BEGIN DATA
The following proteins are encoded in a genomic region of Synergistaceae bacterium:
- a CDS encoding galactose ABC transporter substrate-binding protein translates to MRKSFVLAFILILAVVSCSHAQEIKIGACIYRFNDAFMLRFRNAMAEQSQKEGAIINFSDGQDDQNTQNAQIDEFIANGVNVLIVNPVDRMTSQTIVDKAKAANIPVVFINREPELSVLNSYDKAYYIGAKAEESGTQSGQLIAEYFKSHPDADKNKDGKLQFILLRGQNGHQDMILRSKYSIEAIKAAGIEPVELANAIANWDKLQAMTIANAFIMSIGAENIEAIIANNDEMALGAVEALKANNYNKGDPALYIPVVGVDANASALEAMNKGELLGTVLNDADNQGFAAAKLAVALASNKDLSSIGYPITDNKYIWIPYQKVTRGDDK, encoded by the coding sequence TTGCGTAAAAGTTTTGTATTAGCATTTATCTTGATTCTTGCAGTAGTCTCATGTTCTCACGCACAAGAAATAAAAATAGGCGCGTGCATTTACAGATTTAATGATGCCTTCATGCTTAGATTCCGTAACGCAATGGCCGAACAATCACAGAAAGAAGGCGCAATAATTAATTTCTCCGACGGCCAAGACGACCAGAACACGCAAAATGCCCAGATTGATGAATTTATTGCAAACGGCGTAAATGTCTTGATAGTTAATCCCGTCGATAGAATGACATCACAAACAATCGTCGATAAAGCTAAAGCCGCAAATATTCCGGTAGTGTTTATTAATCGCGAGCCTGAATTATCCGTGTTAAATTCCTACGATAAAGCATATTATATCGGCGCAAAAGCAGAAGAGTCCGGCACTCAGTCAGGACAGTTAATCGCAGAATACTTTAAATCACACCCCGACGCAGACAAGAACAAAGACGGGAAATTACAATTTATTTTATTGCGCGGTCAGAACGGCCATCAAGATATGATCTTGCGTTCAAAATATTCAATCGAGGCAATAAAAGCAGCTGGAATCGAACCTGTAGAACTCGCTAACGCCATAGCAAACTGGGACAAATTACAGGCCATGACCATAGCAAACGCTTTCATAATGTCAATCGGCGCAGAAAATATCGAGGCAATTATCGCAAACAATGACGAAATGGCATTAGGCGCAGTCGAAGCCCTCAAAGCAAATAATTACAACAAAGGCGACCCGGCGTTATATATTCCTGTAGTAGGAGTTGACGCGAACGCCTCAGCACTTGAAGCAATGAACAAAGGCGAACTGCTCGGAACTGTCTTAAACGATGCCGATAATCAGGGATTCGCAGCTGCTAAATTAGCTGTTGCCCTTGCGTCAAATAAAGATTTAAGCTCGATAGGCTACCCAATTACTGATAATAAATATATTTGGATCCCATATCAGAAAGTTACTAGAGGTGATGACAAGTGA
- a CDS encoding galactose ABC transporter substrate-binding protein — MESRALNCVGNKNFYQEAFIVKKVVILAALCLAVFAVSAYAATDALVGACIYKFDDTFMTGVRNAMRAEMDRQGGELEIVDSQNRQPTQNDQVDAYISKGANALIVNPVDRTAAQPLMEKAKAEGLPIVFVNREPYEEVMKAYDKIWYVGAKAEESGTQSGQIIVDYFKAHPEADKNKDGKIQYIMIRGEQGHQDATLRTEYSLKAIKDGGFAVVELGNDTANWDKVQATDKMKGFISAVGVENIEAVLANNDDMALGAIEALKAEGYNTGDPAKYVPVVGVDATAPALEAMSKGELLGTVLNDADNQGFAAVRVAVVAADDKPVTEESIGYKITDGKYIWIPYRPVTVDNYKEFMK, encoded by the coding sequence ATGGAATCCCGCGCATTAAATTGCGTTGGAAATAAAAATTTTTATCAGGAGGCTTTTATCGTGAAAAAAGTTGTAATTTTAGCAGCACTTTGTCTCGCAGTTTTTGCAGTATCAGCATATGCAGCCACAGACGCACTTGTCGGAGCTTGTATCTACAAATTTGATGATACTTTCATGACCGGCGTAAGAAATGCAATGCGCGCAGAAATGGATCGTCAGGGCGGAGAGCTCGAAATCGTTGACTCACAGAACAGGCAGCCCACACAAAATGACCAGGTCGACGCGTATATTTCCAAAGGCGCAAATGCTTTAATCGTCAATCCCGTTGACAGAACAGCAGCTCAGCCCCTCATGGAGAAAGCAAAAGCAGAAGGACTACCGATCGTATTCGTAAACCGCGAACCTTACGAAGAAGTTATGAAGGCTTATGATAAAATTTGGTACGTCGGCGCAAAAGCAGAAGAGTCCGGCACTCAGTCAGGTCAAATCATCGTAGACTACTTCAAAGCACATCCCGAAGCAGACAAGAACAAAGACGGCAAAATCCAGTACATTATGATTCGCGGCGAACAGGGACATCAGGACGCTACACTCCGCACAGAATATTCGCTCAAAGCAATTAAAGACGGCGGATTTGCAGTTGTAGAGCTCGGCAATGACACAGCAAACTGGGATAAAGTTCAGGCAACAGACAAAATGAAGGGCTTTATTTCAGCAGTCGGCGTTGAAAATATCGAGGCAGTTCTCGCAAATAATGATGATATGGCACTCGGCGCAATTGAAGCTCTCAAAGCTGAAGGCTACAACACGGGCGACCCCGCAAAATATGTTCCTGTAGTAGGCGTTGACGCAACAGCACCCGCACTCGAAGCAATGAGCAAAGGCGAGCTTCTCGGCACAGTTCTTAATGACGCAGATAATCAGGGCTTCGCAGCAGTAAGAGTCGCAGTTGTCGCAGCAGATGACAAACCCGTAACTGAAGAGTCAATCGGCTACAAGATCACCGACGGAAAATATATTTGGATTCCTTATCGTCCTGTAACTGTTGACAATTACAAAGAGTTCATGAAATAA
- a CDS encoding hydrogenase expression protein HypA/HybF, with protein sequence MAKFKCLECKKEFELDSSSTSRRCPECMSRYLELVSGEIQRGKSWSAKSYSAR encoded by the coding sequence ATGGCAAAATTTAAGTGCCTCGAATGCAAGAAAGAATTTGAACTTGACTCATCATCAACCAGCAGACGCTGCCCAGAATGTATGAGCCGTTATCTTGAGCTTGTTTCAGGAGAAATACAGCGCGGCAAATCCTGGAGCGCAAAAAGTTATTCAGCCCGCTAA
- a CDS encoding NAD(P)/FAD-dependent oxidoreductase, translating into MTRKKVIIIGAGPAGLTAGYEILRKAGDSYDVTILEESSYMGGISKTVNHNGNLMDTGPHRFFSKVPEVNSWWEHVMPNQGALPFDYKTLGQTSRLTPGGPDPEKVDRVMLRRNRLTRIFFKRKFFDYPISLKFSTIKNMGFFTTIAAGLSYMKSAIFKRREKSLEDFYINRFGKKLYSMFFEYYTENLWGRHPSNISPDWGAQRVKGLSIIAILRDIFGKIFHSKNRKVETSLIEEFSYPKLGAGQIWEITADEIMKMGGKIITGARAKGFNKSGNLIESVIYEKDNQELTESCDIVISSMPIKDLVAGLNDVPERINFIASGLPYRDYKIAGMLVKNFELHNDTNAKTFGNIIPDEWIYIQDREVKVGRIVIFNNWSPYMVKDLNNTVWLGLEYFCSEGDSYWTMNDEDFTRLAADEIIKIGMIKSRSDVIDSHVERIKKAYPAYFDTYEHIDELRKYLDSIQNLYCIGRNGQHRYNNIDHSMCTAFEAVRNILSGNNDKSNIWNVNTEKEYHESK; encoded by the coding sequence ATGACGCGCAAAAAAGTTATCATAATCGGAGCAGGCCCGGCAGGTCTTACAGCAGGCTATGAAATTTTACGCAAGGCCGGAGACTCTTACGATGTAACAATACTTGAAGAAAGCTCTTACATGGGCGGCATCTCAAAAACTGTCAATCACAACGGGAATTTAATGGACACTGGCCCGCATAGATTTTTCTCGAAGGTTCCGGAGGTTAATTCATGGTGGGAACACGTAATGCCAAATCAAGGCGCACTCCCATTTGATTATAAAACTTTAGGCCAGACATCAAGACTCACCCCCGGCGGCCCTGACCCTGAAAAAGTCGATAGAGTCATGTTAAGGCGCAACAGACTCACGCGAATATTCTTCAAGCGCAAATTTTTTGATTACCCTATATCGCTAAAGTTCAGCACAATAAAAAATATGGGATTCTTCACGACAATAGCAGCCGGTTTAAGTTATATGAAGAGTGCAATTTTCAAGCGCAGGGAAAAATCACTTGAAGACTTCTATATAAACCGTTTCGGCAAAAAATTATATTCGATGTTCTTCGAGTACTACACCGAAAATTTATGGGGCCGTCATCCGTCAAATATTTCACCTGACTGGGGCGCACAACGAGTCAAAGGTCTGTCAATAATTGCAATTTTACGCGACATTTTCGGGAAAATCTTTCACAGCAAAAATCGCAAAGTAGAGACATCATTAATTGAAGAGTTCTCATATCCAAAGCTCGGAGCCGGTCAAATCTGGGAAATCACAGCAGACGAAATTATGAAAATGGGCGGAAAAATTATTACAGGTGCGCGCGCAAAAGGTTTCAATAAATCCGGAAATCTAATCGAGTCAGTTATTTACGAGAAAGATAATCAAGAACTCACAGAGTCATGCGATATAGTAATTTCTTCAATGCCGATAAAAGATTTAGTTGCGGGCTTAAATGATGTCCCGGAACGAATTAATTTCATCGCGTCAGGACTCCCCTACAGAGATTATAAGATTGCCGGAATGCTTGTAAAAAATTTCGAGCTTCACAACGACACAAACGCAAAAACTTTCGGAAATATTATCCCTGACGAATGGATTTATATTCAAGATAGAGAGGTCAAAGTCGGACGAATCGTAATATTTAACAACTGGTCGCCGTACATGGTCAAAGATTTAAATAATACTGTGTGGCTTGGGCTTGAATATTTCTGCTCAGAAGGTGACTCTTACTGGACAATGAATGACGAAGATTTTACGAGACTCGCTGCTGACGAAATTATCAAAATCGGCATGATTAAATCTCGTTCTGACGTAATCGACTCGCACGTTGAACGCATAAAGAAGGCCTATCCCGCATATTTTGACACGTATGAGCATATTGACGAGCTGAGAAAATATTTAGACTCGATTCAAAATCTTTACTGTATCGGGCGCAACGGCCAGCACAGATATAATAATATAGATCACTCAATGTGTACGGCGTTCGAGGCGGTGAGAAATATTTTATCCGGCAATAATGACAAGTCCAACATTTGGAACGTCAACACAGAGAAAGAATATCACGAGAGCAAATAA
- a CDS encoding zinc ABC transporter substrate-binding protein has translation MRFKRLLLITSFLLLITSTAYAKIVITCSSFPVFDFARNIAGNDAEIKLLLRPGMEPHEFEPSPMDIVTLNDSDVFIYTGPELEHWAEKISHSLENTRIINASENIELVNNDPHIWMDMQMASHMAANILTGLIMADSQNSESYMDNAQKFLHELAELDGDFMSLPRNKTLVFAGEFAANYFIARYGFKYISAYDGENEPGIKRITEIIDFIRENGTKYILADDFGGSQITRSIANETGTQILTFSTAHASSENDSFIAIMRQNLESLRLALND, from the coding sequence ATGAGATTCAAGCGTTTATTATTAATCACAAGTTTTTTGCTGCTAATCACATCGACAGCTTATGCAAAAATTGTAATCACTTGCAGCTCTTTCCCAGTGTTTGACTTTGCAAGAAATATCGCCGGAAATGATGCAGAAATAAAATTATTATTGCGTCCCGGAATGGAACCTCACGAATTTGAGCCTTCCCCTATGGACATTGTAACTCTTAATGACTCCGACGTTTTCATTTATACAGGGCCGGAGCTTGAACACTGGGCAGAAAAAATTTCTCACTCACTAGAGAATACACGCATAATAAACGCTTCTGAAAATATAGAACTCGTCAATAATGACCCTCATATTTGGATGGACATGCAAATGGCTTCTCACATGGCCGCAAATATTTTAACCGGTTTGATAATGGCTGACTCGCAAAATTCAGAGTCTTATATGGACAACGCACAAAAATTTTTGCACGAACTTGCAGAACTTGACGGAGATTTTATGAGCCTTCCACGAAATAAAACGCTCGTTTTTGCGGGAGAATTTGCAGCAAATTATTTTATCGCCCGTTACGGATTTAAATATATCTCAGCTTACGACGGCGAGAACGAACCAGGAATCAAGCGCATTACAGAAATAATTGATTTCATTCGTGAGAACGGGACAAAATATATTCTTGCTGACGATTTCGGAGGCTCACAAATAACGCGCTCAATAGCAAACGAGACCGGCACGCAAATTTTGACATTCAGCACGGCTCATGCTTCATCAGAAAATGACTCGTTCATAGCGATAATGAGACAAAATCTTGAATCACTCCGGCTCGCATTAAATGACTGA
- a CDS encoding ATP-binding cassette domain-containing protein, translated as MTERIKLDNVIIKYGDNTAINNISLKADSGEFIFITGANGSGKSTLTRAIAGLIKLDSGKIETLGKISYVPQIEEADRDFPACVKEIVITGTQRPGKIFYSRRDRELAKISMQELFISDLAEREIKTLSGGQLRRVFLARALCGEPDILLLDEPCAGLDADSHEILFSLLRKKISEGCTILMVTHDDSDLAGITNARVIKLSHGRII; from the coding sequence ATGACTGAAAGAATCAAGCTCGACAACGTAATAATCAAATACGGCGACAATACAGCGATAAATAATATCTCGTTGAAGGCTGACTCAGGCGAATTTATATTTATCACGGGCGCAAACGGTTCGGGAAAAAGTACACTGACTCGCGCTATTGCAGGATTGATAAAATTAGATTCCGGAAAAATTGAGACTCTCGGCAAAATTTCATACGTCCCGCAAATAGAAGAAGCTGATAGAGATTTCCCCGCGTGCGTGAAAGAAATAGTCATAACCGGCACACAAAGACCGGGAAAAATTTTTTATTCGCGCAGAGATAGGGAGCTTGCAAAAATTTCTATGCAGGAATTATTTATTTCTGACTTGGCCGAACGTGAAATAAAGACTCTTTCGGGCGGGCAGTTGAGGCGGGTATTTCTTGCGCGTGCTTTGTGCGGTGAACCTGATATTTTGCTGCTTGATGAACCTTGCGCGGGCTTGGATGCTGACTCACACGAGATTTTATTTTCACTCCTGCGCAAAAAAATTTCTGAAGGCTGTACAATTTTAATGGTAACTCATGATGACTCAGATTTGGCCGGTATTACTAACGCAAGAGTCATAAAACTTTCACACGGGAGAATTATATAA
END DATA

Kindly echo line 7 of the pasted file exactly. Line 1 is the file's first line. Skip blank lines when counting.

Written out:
- a CDS encoding ATP-binding cassette domain-containing protein, translated as MTERIKLDNVIIKYGDNTAINNISLKADSGEFIFITGANGSGKSTLTRAIAGLIKLDSGKIETLGKISYVPQIEEADRDFPACVKEIVITGTQRPGKIFYSRRDRELAKISMQELFISDLAEREIKTLSGGQLRRVFLARALCGEPDILLLDEPCAGLDADSHEILFSLLRKKISEGCTILMVTHDDSDLAGITNARVIKLSHGRII; from the coding sequence ATGACTGAAAGAATCAAGCTCGACAACGTAATAATCAAATACGGCGACAATACAGCGATAAATAATATCTCGTTGAAGGCTGACTCAGGCGAATTTATATTTATCACGGGCGCAAACGGTTCGGGAAAAAGTACACTGACTCGCGCTATTGCAGGATTGATAAAATTAGATTCCGGAAAAATTGAGACTCTCGGCAAAATTTCATACGTCCCGCAAATAGAAGAAGCTGATAGAGATTTCCCCGCGTGCGTGAAAGAAATAGTCATAACCGGCACACAAAGACCGGGAAAAATTTTTTATTCGCGCAGAGATAGGGAGCTTGCAAAAATTTCTATGCAGGAATTATTTATTTCTGACTTGGCCGAACGTGAAATAAAGACTCTTTCGGGCGGGCAGTTGAGGCGGGTATTTCTTGCGCGTGCTTTGTGCGGTGAACCTGATATTTTGCTGCTTGATGAACCTTGCGCGGGCTTGGATGCTGACTCACACGAGATTTTATTTTCACTCCTGCGCAAAAAAATTTCTGAAGGCTGTACAATTTTAATGGTAACTCATGATGACTCAGATTTGGCCGGTATTACTAACGCAAGAGTCATAAAACTTTCACACGGGAGAATTATATAA